Volkswagen Working on New EV Battery with Ultracapacitors

VW looking at adding Ultracapacitors to its Battery Pack architecture
VW looking at adding Ultracapacitors to its Battery Pack architecture

At a Volkswagen event in South Africa, the automaker spilled a few details regarding its next-gen EVs and other technologies. Here's what we learned.

Volkswagen has set a goal of selling 1 million electric vehicles per year by 2025, which won't be trivial and will require these cars to be only-car useful to a wider swath of global citizens than the average EV is today. Toward that end VW is working with multiple battery partners, although Volkmar Tanneberger, head of development electrics/electronics, named Panasonic, Samsung, and LG Chem as key partners. He noted that the Koreans are winning the price war. VW is developing a cell-module architecture in which 12 cells typically form a module, and those cells can be pouch, prismatic, or cylindrical.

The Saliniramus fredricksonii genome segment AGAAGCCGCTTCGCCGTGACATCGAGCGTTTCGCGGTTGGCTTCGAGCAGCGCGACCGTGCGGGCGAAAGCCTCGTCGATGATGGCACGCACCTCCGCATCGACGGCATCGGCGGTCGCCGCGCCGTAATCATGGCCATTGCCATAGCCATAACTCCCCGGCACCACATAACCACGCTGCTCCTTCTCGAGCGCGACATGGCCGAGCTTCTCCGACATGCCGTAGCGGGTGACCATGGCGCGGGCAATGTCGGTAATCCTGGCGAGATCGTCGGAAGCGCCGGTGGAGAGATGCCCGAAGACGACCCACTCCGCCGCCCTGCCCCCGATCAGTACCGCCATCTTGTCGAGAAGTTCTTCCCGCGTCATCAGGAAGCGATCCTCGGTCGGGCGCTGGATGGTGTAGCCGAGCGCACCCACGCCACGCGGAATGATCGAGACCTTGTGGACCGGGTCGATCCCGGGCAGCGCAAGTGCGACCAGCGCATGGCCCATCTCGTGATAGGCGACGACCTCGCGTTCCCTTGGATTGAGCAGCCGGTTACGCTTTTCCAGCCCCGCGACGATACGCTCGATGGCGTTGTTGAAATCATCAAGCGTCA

Tanneberger's group has looked into combining energy-optimized cells with power-optimized cells in the same pack, but he says it is very difficult to balance such a battery pack when recharging. In applications where such a combination might seem attractive, ultracapacitors are a better fit for the power absorption/delivery side of the pack. One bright future technology his team is still following is solid-state batteries with no liquid electrolyte. VW bought a stake in QuantumScape to pursue this concept, but Tanneberger reckons they're probably a decade away from use in cars. Expect to see them in phones and power tools first.

I asked Stefan Gies, VW's head of chassis development, what if any hard chassis parts might be shared between the new dedicated electric-vehicle MEB architecture and the size-analogous MQB A and B platforms. “Not much," was the short answer. Certain modules such as steering racks and so forth can be shared, but the important stuff such as frame rails and crash structure all need to be unique to allow for the low, wide battery placement in the floor and the lack of a bulky combustion powertrain in the crush zone, which affords the opportunity for dramatically shorter overhangs than in more mainstream MQB vehicles. Gies was also bearish on the prospects for in-wheel electric motors. Although they free up valuable packaging space, they're still expensive, difficult to harden against such a hostile environment, and tricky to package brakes with. Frank Markus/Motor Trend

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